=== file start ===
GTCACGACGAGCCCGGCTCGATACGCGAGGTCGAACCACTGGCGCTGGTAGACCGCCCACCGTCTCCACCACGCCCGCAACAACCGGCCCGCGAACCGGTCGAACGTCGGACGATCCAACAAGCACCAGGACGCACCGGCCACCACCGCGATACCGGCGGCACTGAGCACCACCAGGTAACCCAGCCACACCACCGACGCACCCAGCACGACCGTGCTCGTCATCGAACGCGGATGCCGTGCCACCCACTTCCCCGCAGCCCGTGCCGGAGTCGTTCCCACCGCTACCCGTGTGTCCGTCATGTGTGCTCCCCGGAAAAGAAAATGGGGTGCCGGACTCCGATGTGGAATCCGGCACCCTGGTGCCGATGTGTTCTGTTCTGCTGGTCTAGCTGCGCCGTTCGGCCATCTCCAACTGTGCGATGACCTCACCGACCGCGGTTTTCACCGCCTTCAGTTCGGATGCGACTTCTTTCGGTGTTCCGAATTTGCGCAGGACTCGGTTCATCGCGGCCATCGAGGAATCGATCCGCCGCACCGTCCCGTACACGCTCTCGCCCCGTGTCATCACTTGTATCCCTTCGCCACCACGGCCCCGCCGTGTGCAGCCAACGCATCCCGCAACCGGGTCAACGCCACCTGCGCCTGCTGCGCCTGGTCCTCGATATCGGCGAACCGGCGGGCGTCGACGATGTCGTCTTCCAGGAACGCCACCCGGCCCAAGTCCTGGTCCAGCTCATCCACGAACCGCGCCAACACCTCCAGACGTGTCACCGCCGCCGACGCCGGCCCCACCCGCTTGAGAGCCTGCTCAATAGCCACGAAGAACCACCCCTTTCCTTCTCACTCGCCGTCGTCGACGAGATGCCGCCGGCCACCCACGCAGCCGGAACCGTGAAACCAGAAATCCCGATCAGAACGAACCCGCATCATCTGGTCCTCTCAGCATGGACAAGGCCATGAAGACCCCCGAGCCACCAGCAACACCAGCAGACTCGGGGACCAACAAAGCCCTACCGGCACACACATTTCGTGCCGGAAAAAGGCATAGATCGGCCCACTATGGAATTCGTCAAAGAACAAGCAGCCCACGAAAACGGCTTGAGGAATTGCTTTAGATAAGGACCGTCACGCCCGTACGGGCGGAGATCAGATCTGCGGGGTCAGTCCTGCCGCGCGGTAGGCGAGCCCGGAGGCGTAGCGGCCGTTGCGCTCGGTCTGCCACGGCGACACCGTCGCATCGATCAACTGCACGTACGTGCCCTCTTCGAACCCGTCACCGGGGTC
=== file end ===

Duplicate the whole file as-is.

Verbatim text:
GTCACGACGAGCCCGGCTCGATACGCGAGGTCGAACCACTGGCGCTGGTAGACCGCCCACCGTCTCCACCACGCCCGCAACAACCGGCCCGCGAACCGGTCGAACGTCGGACGATCCAACAAGCACCAGGACGCACCGGCCACCACCGCGATACCGGCGGCACTGAGCACCACCAGGTAACCCAGCCACACCACCGACGCACCCAGCACGACCGTGCTCGTCATCGAACGCGGATGCCGTGCCACCCACTTCCCCGCAGCCCGTGCCGGAGTCGTTCCCACCGCTACCCGTGTGTCCGTCATGTGTGCTCCCCGGAAAAGAAAATGGGGTGCCGGACTCCGATGTGGAATCCGGCACCCTGGTGCCGATGTGTTCTGTTCTGCTGGTCTAGCTGCGCCGTTCGGCCATCTCCAACTGTGCGATGACCTCACCGACCGCGGTTTTCACCGCCTTCAGTTCGGATGCGACTTCTTTCGGTGTTCCGAATTTGCGCAGGACTCGGTTCATCGCGGCCATCGAGGAATCGATCCGCCGCACCGTCCCGTACACGCTCTCGCCCCGTGTCATCACTTGTATCCCTTCGCCACCACGGCCCCGCCGTGTGCAGCCAACGCATCCCGCAACCGGGTCAACGCCACCTGCGCCTGCTGCGCCTGGTCCTCGATATCGGCGAACCGGCGGGCGTCGACGATGTCGTCTTCCAGGAACGCCACCCGGCCCAAGTCCTGGTCCAGCTCATCCACGAACCGCGCCAACACCTCCAGACGTGTCACCGCCGCCGACGCCGGCCCCACCCGCTTGAGAGCCTGCTCAATAGCCACGAAGAACCACCCCTTTCCTTCTCACTCGCCGTCGTCGACGAGATGCCGCCGGCCACCCACGCAGCCGGAACCGTGAAACCAGAAATCCCGATCAGAACGAACCCGCATCATCTGGTCCTCTCAGCATGGACAAGGCCATGAAGACCCCCGAGCCACCAGCAACACCAGCAGACTCGGGGACCAACAAAGCCCTACCGGCACACACATTTCGTGCCGGAAAAAGGCATAGATCGGCCCACTATGGAATTCGTCAAAGAACAAGCAGCCCACGAAAACGGCTTGAGGAATTGCTTTAGATAAGGACCGTCACGCCCGTACGGGCGGAGATCAGATCTGCGGGGTCAGTCCTGCCGCGCGGTAGGCGAGCCCGGAGGCGTAGCGGCCGTTGCGCTCGGTCTGCCACGGCGACACCGTCGCATCGATCAACTGCACGTACGTGCCCTCTTCGAACCCGTCACCGGGGTC